As I walked around the park with my wife this morning, we noticed that the trees were finally leafing out, some quite exuberantly. This poem came to mind, by Phillip Larkin:
The trees are coming into leaf
Like something almost being said;
The recent buds relax and spread,
Their greenness is a kind of grief.
Is it that they are born again
And we grow old? No, they die too.
Their yearly trick of looking new
Is written down in rings of grain.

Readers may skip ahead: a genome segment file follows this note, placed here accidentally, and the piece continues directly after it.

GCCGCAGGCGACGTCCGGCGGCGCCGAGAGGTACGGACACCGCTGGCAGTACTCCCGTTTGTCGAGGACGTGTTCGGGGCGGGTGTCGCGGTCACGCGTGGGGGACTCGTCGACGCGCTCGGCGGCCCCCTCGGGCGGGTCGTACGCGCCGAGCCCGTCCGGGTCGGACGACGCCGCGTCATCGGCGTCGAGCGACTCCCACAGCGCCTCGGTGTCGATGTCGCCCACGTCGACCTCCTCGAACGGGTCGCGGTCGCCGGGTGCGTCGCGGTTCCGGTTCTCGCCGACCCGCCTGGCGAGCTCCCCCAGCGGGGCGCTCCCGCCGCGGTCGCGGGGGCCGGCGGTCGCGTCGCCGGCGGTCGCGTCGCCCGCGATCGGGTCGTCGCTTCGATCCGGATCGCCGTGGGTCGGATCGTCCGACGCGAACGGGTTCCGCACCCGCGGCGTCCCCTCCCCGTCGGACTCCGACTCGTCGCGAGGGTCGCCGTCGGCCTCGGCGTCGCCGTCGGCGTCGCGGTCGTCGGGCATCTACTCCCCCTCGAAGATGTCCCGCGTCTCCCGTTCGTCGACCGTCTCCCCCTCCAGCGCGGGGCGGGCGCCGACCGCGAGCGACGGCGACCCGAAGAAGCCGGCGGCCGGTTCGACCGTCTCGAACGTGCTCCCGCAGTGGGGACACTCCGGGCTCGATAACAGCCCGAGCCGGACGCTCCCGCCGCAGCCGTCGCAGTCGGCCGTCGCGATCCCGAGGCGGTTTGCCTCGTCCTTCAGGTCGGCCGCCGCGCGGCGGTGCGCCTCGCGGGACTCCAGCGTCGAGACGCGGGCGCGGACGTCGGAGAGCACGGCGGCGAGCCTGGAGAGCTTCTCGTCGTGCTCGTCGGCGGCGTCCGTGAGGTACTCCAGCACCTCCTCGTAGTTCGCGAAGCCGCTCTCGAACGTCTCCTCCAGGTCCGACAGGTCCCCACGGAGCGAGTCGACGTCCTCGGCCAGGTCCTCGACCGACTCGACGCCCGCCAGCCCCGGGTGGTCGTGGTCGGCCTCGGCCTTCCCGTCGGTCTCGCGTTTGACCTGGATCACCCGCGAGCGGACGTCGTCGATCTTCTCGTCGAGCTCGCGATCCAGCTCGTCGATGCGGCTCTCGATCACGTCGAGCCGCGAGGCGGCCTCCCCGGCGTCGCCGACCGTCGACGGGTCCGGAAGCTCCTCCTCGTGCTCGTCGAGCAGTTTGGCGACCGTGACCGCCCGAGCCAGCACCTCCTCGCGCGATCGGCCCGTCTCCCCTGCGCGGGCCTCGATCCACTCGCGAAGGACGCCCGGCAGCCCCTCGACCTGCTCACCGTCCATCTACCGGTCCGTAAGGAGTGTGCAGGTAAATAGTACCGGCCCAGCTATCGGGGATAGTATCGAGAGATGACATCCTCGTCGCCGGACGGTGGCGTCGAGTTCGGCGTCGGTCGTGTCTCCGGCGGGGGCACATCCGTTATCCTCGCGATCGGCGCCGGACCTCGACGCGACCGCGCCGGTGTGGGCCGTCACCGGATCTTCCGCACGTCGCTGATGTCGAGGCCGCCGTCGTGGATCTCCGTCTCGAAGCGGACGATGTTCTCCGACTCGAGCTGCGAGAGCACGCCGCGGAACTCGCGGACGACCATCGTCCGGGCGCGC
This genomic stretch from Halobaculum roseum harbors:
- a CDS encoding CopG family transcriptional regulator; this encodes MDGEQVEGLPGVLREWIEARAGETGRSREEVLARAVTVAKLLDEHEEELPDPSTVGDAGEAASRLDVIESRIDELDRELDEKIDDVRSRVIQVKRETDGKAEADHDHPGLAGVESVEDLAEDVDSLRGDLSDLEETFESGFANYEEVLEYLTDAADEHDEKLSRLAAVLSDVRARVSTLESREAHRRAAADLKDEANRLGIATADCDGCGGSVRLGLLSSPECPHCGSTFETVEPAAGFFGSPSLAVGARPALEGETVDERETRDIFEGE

Yet still the unresting castles threshI hadn't noticed until now the pun that links stanzas two and three: "grain," as in the grain of a piece of wood, setting up "thresh," which is what one does to grain after it's been harvested, as well as a lovely bit of onomatopoeia for the way those leafy branches move in the wind. The same way that a Nativity painting will often subtly foreshadow the crucifixion, Larkin's spring poem foreshadows the fall.
In fullgrown thickness every May.
Last year is dead, they seem to say,
Begin afresh, afresh, afresh.
Not sure what to do with "castles" yet, but it will probably come to me.